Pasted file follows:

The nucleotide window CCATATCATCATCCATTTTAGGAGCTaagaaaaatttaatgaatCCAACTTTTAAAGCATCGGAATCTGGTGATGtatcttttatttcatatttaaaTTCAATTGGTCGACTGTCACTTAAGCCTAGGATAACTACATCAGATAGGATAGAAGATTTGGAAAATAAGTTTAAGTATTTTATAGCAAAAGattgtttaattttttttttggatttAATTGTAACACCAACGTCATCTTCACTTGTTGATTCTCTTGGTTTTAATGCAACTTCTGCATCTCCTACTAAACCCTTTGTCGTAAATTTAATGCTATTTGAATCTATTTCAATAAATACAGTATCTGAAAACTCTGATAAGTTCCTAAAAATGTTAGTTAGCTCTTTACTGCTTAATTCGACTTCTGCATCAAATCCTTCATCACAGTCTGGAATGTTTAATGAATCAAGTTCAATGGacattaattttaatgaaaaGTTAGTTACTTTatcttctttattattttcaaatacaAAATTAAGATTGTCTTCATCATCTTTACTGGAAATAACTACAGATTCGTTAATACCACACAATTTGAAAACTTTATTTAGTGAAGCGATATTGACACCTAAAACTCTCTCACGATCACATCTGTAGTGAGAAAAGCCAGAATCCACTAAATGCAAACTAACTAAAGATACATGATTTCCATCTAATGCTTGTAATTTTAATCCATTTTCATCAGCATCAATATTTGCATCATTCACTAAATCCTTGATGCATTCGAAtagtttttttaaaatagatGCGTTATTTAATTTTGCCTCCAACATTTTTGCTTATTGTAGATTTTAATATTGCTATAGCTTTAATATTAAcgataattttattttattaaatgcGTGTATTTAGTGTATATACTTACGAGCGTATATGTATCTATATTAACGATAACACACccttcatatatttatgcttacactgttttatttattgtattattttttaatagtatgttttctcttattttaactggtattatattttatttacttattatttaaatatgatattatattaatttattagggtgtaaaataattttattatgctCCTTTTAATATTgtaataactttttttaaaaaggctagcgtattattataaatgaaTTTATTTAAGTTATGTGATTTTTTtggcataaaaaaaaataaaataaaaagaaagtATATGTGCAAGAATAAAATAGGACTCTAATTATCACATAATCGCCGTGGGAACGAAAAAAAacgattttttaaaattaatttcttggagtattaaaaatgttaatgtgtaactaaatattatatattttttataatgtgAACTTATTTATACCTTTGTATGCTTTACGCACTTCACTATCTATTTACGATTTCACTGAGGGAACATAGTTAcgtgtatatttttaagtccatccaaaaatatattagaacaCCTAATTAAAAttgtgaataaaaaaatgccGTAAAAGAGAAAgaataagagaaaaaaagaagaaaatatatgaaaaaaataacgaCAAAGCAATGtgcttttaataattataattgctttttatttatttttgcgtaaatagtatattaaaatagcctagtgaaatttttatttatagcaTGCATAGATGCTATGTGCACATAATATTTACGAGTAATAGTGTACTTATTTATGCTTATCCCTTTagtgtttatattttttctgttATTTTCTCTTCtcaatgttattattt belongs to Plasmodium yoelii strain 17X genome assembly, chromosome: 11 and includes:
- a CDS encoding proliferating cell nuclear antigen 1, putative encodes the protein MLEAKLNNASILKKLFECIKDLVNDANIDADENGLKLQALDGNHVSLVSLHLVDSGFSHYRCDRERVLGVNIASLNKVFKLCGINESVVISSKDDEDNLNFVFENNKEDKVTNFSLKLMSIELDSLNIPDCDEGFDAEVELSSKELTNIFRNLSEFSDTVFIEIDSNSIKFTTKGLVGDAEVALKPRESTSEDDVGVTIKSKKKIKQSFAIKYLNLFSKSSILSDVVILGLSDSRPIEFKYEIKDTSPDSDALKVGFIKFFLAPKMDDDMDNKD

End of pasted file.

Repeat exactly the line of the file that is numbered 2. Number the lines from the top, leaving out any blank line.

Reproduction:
- a CDS encoding proliferating cell nuclear antigen 1, putative encodes the protein MLEAKLNNASILKKLFECIKDLVNDANIDADENGLKLQALDGNHVSLVSLHLVDSGFSHYRCDRERVLGVNIASLNKVFKLCGINESVVISSKDDEDNLNFVFENNKEDKVTNFSLKLMSIELDSLNIPDCDEGFDAEVELSSKELTNIFRNLSEFSDTVFIEIDSNSIKFTTKGLVGDAEVALKPRESTSEDDVGVTIKSKKKIKQSFAIKYLNLFSKSSILSDVVILGLSDSRPIEFKYEIKDTSPDSDALKVGFIKFFLAPKMDDDMDNKD